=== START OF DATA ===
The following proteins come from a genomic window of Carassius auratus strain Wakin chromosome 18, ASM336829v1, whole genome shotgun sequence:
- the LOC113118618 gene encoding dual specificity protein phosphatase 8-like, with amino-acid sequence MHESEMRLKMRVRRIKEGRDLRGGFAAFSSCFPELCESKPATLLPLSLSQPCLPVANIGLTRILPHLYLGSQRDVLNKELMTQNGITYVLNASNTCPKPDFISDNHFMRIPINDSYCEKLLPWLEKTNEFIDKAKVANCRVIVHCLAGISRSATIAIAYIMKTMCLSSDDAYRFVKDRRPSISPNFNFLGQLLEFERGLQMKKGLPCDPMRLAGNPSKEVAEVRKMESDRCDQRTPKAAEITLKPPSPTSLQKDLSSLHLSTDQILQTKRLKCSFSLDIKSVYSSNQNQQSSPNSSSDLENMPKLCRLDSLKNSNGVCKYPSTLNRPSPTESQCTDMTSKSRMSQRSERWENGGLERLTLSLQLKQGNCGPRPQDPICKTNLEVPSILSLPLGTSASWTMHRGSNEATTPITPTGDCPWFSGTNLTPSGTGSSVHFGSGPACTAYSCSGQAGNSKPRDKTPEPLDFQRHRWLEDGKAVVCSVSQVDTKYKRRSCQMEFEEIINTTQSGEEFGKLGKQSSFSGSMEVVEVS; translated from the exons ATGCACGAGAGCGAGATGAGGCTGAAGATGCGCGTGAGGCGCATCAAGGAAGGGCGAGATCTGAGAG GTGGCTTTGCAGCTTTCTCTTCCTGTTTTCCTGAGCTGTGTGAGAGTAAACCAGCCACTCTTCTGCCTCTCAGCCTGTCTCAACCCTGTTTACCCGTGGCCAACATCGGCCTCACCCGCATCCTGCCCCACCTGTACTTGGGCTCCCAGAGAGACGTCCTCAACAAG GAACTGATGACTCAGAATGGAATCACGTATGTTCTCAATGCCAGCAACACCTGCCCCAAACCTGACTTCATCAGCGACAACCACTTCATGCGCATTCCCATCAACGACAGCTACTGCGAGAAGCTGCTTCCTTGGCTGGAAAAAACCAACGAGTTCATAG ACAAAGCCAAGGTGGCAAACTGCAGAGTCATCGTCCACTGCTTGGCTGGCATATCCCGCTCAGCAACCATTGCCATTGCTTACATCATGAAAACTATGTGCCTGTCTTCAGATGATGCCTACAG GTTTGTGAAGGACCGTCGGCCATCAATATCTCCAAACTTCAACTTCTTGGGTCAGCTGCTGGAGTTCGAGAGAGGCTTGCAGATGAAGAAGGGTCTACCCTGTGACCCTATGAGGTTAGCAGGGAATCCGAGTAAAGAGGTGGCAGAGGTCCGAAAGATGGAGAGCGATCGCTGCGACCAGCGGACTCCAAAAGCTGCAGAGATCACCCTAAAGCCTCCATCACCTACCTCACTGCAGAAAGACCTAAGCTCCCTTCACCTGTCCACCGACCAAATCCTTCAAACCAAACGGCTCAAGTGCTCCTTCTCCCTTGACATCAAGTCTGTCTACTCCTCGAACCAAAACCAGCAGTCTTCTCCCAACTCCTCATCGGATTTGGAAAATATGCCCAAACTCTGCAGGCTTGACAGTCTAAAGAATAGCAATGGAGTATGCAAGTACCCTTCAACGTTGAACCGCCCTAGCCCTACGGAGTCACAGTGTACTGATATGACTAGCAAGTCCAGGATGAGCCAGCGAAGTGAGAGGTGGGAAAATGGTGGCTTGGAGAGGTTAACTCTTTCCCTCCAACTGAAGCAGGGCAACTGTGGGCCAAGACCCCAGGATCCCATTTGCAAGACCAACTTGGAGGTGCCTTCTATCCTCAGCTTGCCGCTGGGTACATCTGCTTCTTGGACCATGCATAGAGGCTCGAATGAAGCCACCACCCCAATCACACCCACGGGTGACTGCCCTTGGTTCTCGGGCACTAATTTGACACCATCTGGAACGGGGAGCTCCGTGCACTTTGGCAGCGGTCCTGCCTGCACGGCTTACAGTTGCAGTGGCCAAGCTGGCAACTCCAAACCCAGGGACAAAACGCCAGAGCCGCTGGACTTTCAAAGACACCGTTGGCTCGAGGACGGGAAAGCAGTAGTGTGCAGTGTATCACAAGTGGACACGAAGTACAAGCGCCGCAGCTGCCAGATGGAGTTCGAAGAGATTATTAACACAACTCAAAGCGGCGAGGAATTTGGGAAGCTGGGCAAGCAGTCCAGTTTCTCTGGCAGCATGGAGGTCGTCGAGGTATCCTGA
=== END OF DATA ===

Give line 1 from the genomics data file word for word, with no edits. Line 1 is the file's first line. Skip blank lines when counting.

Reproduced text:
The following proteins come from a genomic window of Carassius auratus strain Wakin chromosome 18, ASM336829v1, whole genome shotgun sequence: